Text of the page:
| The Abominable Snowman



The Abominable Snowman

The Abominable Snowman

The Abominable Snowman of the Himalayas

Val Guest

UK, 1957


Review by Thomas Scalzo

Posted on 18 January 2005

Source Fox Movie Channel Broadcast

“There is no Yeti,” declares the far-seeing Tibetan Lhama, staring determinedly at his English guests, and assuming a bearing that will stand no argument. And yet, as these final words of The Abominable Snowman fade into wide shots of the impenetrable Himalaya Mountain Range, we are left with nothing but uncertainty. Did the expedition really encounter the mythical creatures, or were they a product of overstimulated imaginations? Does the Lhama truly disbelieve in the reality of the beasts, or is he deliberately attempting to mislead his guests, and dissuade any future curiosity seekers from discovering the truth? Far from the simple adventure tale which at first it seems, this memorable Hammer Studios production offers intriguing speculations into the ultimate fate of humanity, the power of belief, and the unknown potential of the human mind.

The tale begins in an isolated Tibetan village, with a group of westerners preparing for an exploratory journey into the snowy wilds in search of the elusive Yeti. Warned by the village Lhama that their effort is both foolish and useless, as the creature certainly does not exist, the brash foreigners continue with their plan, convinced that the legends must be true. Leading the effort is a loudmouthed American named Tom Friend, hoping to capture the creature and make a hefty profit. Assisting his efforts is a renowned scientist, Dr. Rollason (played by the always astute Peter Cushing), who has spent much of his life studying the area and has developed a keen interest in discovering what he can about whatever it is that roams the region’s desolate valleys. Also along for the ride are Ed Shelley, a trapper and disciple of Friend’s; Andrew McNee, a poor climber who bribed his way into the expedition merely to satisfy his own curiosity; and Kusang, a hired Tibetan sherpa.

As the journey begins and the ethereal mystery of the village gives way to the harsh realities of life at fifteen thousand feet, the story is dominated by expected adventure movie scenes: rugged men tramping through snow drifts, dodging avalanches, and surviving harrowing stumbles on steep hills. But as the men ascend higher and higher into the mountains, and closer to prime Yeti territory, an indefinable shroud falls over the group, affecting each man in a unique way. For Friend and Shelley, the plaintive, inhuman wails echoing off the sheer rock faces are portents of doom, a sure sign that the creatures will soon descend upon and destroy the trespassers. For McNee, the idea of potentially coming face to face with the object of his search is enough to send him into delirium. And for Rollason, the chance that there may be life, intelligent, sagacious life living peacefully within that desolate landscape is enough to make him question mankind’s self-proclaimed spot at the head of all the earth’s creatures.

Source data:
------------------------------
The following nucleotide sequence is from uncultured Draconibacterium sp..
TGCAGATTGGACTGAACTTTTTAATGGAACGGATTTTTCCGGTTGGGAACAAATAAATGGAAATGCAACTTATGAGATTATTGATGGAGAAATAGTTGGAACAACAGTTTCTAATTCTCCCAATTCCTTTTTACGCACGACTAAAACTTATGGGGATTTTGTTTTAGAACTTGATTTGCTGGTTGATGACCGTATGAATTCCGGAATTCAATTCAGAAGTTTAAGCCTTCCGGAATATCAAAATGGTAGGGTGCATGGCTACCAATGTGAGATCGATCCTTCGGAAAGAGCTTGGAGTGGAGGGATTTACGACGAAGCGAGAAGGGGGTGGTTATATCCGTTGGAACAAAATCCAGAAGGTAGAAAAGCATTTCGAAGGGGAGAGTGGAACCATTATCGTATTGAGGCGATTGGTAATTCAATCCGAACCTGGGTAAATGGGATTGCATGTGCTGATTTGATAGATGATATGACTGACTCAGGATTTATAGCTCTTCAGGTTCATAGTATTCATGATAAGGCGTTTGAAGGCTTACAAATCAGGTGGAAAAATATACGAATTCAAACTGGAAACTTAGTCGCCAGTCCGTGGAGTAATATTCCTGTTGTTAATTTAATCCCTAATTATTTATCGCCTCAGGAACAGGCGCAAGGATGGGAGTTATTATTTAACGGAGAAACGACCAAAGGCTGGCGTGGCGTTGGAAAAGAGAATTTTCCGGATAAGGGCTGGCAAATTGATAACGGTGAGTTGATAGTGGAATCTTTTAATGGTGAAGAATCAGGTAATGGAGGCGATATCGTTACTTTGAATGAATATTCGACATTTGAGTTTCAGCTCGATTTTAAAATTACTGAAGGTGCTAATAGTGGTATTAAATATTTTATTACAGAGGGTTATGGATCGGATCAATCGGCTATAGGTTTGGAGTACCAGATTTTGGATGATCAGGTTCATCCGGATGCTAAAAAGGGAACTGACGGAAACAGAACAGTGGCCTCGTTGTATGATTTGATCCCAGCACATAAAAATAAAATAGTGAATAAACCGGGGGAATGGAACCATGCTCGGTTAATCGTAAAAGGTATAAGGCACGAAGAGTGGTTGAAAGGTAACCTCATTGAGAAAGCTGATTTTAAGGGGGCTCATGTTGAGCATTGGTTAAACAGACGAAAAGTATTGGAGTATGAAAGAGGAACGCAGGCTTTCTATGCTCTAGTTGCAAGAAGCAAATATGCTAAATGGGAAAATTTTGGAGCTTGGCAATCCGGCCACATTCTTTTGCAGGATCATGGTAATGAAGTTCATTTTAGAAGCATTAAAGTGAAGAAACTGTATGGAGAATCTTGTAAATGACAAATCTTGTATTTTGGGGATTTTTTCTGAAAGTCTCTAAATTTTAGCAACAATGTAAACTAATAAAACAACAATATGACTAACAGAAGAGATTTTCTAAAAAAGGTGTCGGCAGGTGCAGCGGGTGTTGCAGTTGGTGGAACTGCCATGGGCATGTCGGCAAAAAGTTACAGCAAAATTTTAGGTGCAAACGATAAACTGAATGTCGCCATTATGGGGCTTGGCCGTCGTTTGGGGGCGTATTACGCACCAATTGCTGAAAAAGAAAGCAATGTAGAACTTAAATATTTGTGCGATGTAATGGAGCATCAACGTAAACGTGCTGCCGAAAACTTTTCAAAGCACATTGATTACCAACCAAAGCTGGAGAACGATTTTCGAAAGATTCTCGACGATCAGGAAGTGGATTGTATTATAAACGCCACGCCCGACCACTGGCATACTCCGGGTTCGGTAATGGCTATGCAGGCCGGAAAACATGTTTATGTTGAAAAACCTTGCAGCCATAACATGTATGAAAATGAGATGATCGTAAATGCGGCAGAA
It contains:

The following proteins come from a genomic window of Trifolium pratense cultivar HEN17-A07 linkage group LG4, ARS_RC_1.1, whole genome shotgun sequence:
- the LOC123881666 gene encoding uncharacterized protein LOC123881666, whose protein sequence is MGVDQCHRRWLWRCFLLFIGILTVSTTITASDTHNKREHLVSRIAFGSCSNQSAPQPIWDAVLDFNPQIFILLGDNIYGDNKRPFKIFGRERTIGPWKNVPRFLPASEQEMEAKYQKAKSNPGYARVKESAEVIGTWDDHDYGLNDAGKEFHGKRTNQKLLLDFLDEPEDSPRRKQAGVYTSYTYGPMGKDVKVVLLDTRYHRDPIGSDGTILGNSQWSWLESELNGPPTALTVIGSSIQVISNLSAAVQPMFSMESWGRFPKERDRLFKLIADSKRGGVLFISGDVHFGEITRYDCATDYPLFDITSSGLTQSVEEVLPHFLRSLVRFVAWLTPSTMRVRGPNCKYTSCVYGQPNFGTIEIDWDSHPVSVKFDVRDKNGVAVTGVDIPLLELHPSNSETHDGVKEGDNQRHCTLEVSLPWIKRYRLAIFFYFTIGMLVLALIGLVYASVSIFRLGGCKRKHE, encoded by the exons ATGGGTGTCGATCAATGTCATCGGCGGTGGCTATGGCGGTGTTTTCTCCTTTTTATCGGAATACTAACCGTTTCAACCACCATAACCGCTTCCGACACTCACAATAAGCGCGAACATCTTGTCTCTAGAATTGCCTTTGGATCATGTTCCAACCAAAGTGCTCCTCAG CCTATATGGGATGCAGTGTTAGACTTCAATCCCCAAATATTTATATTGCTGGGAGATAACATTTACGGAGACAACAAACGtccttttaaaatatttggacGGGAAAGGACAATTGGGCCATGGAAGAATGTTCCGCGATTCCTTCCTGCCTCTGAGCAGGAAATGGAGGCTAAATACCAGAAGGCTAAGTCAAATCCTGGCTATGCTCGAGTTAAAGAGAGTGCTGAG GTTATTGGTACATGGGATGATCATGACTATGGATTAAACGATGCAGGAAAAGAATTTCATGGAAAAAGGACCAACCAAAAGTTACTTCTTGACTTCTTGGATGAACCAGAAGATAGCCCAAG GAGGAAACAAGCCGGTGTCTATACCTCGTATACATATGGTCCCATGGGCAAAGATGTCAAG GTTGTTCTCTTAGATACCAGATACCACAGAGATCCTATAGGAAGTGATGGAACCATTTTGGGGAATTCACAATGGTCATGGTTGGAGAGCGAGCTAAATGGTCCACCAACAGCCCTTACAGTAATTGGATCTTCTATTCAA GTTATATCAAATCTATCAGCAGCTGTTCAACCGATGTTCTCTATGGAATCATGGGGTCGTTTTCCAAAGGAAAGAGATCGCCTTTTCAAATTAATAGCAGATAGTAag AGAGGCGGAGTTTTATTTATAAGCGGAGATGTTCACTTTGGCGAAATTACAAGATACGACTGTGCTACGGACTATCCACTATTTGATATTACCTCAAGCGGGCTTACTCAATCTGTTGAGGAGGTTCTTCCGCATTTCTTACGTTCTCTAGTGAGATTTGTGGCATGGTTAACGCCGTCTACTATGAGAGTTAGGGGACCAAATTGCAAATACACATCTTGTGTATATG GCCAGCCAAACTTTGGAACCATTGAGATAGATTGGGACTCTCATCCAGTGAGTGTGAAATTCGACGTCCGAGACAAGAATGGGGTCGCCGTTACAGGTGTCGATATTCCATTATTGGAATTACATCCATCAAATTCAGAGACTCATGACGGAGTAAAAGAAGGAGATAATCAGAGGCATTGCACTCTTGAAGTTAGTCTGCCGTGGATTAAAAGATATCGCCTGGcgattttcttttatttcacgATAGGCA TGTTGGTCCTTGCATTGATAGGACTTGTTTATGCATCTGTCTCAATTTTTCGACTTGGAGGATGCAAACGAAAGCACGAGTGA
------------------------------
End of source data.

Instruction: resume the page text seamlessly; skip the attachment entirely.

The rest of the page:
Each man’s hopes and fears find their respective outlets when contact is finally made, those who feared the beasts succumbing to their own shortsightedness, and those who attempted to understand them coming away with an altered life perspective. Thankfully, the filmmakers limited our views of the creatures to distant, shadowy silhouettes, and a select few well framed close-ups (my favorite being a shot of a hairy, clawed hand groping inquisitively beneath the flaps of a tent), allowing us to keep our attention focused on the reactions of the men to the strange encounters. The result of this technique is an unexpectedly moving and thought-provoking film, one that deftly employs the search-for-mythical-creature genre to tell a uniquely human tale.

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